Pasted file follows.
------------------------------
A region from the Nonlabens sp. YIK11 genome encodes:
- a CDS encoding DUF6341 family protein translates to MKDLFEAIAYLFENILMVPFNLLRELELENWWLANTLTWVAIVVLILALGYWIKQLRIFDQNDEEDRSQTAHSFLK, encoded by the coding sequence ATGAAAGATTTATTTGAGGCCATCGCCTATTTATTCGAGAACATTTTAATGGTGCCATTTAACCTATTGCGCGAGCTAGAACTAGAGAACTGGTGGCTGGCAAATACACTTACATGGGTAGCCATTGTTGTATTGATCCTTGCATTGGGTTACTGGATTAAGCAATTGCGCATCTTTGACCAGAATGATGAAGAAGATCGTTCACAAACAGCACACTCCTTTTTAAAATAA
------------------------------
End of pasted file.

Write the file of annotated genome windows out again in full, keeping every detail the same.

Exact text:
A region from the Nonlabens sp. YIK11 genome encodes:
- a CDS encoding DUF6341 family protein translates to MKDLFEAIAYLFENILMVPFNLLRELELENWWLANTLTWVAIVVLILALGYWIKQLRIFDQNDEEDRSQTAHSFLK, encoded by the coding sequence ATGAAAGATTTATTTGAGGCCATCGCCTATTTATTCGAGAACATTTTAATGGTGCCATTTAACCTATTGCGCGAGCTAGAACTAGAGAACTGGTGGCTGGCAAATACACTTACATGGGTAGCCATTGTTGTATTGATCCTTGCATTGGGTTACTGGATTAAGCAATTGCGCATCTTTGACCAGAATGATGAAGAAGATCGTTCACAAACAGCACACTCCTTTTTAAAATAA